1.7 Create a firewall filter voice-term that includes the new policers. First add the policer voice-drop to the term 

The configuration of a simple filter is identical to that of a standard firewall filter, but is located under the [firewall family inet simple-filter] hierarchy, with the following limitations:

  •     Allows only forwarding class, loss priority and policer actions (does not allow drop action; simple filters always accept traffic)
  •     Does not allow certain keywords/qualifiers such as except and protocol-except
  •     Does not allow non-contiguous masks
  •     Allows only one source-address and destination-address prefix per term
  • Filters and simple filters can be applied to logical interfaces both on ingress and egress:


set firewall filter voice-term term 01 from forwarding-class voice-class
 
set firewall filter voice-term term 01 then policer voice-drop
set firewall filter voice-term term 01 then next term

1.8 Then add the policer voice-excess to the term 

set firewall filter voice-term term 02 from forwarding-class voice-class

 set firewall filter voice-term term 02 then policer voice-excess
set firewall filter voice-term term 02 then accept

1.9. Apply filter voice-term to interface or vlan 

set interfaces vlan unit 7 family inet filter output voice-term

or

set interface fe-0/0/4 unit 0 family inet filter output voice-term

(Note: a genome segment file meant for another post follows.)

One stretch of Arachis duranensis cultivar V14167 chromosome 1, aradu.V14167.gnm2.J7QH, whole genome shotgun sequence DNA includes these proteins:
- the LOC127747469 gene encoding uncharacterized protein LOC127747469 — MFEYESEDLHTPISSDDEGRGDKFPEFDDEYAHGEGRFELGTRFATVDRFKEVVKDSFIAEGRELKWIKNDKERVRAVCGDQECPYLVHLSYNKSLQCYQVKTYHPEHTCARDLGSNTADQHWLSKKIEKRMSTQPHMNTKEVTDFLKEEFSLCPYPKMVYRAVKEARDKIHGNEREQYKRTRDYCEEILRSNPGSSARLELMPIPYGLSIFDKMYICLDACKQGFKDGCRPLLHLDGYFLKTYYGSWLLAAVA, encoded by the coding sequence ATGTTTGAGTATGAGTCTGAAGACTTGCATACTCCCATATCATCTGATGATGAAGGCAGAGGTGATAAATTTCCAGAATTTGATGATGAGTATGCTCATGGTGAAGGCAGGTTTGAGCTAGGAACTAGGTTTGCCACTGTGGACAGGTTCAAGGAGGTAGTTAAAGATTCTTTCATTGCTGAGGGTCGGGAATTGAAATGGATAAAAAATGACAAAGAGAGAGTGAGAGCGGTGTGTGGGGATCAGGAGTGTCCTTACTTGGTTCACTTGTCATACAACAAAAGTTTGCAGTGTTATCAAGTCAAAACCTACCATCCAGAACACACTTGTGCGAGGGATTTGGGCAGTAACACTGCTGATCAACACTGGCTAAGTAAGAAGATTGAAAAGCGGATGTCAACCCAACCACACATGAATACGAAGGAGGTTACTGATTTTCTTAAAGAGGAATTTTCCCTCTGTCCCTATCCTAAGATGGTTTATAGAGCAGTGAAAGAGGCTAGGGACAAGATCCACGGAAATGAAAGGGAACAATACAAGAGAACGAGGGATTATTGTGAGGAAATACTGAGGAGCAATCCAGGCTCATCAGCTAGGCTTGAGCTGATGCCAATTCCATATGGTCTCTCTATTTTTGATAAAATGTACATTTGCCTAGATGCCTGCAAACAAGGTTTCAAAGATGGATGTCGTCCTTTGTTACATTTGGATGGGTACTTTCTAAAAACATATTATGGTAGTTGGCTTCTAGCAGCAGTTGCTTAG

set interface fe-0/0/4 unit 0 family inet address 10.1.1.4/24

For testing purposes let’s take SRX210. The data traffic and voice traffic enters the same vlan 7. We need to prioritize voice traffic over data traffic:
***
set interfaces fe-0/0/3 unit 0 family ethernet-switching vlan members PC
set interfaces fe-0/0/4 unit 0 family ethernet-switching vlan members PC
set interfaces vlan unit 7 family inet filter output voice-term
set interfaces vlan unit 7 family inet address 192.168.1.5/24 preferred
set routing-options static route 0.0.0.0/0 next-hop 192.168.1.1
set protocols stp
set class-of-service classifiers inet-precedence corp-traffic forwarding-class voice-class loss-priority low code-points 101
set class-of-service classifiers inet-precedence corp-traffic forwarding-class data-class loss-priority high code-points 000
set class-of-service forwarding-classes queue 0 voice-classset class-of-service forwarding-classes queue 1 data-classset class-of-service interfaces fe-0/0/3 unit 0 classifiers inet-precedence corp-trafficset class-of-service interfaces fe-0/0/4 scheduler-map corp-mapset class-of-service scheduler-maps corp-map forwarding-class voice-class scheduler voice-sched